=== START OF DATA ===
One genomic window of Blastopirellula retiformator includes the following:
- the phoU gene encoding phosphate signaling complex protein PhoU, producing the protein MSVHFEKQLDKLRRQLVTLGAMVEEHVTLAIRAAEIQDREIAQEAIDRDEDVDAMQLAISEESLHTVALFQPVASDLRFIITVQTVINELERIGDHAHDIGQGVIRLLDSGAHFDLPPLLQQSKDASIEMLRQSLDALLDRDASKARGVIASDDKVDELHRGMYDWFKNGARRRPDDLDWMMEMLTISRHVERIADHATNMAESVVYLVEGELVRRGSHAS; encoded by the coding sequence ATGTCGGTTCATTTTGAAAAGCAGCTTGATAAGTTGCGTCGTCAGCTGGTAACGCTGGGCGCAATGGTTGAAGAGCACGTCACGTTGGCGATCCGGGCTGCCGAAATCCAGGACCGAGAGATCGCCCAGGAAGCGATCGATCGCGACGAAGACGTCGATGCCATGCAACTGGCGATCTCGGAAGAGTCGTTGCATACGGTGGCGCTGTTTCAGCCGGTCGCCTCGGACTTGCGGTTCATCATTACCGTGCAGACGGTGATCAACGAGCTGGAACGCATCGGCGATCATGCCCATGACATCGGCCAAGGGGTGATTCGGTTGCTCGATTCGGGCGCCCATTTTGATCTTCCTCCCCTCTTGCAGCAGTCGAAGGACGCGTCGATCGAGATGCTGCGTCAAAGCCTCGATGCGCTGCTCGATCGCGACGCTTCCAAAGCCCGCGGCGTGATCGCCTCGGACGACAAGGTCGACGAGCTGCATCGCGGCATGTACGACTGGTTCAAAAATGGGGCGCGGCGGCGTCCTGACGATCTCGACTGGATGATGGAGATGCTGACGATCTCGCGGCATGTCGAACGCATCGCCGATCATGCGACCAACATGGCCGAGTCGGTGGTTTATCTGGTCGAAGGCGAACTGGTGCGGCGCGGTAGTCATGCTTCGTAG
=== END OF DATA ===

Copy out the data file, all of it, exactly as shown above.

One genomic window of Blastopirellula retiformator includes the following:
- the phoU gene encoding phosphate signaling complex protein PhoU, producing the protein MSVHFEKQLDKLRRQLVTLGAMVEEHVTLAIRAAEIQDREIAQEAIDRDEDVDAMQLAISEESLHTVALFQPVASDLRFIITVQTVINELERIGDHAHDIGQGVIRLLDSGAHFDLPPLLQQSKDASIEMLRQSLDALLDRDASKARGVIASDDKVDELHRGMYDWFKNGARRRPDDLDWMMEMLTISRHVERIADHATNMAESVVYLVEGELVRRGSHAS; encoded by the coding sequence ATGTCGGTTCATTTTGAAAAGCAGCTTGATAAGTTGCGTCGTCAGCTGGTAACGCTGGGCGCAATGGTTGAAGAGCACGTCACGTTGGCGATCCGGGCTGCCGAAATCCAGGACCGAGAGATCGCCCAGGAAGCGATCGATCGCGACGAAGACGTCGATGCCATGCAACTGGCGATCTCGGAAGAGTCGTTGCATACGGTGGCGCTGTTTCAGCCGGTCGCCTCGGACTTGCGGTTCATCATTACCGTGCAGACGGTGATCAACGAGCTGGAACGCATCGGCGATCATGCCCATGACATCGGCCAAGGGGTGATTCGGTTGCTCGATTCGGGCGCCCATTTTGATCTTCCTCCCCTCTTGCAGCAGTCGAAGGACGCGTCGATCGAGATGCTGCGTCAAAGCCTCGATGCGCTGCTCGATCGCGACGCTTCCAAAGCCCGCGGCGTGATCGCCTCGGACGACAAGGTCGACGAGCTGCATCGCGGCATGTACGACTGGTTCAAAAATGGGGCGCGGCGGCGTCCTGACGATCTCGACTGGATGATGGAGATGCTGACGATCTCGCGGCATGTCGAACGCATCGCCGATCATGCGACCAACATGGCCGAGTCGGTGGTTTATCTGGTCGAAGGCGAACTGGTGCGGCGCGGTAGTCATGCTTCGTAG